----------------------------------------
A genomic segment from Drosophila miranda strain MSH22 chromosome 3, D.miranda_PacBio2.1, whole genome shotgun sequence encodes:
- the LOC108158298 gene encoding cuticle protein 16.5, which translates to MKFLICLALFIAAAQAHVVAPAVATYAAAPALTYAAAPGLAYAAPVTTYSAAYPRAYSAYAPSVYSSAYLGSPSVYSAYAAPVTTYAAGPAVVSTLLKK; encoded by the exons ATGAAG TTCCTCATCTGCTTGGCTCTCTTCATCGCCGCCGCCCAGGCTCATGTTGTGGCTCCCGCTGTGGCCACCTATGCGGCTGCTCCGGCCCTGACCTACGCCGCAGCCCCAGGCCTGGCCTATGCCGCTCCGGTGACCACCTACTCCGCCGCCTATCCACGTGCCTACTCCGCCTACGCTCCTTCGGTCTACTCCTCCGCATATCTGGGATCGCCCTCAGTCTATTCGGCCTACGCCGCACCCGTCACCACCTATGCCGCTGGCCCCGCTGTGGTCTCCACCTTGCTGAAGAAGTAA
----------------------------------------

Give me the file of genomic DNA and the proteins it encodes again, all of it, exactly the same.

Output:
A genomic segment from Drosophila miranda strain MSH22 chromosome 3, D.miranda_PacBio2.1, whole genome shotgun sequence encodes:
- the LOC108158298 gene encoding cuticle protein 16.5, which translates to MKFLICLALFIAAAQAHVVAPAVATYAAAPALTYAAAPGLAYAAPVTTYSAAYPRAYSAYAPSVYSSAYLGSPSVYSAYAAPVTTYAAGPAVVSTLLKK; encoded by the exons ATGAAG TTCCTCATCTGCTTGGCTCTCTTCATCGCCGCCGCCCAGGCTCATGTTGTGGCTCCCGCTGTGGCCACCTATGCGGCTGCTCCGGCCCTGACCTACGCCGCAGCCCCAGGCCTGGCCTATGCCGCTCCGGTGACCACCTACTCCGCCGCCTATCCACGTGCCTACTCCGCCTACGCTCCTTCGGTCTACTCCTCCGCATATCTGGGATCGCCCTCAGTCTATTCGGCCTACGCCGCACCCGTCACCACCTATGCCGCTGGCCCCGCTGTGGTCTCCACCTTGCTGAAGAAGTAA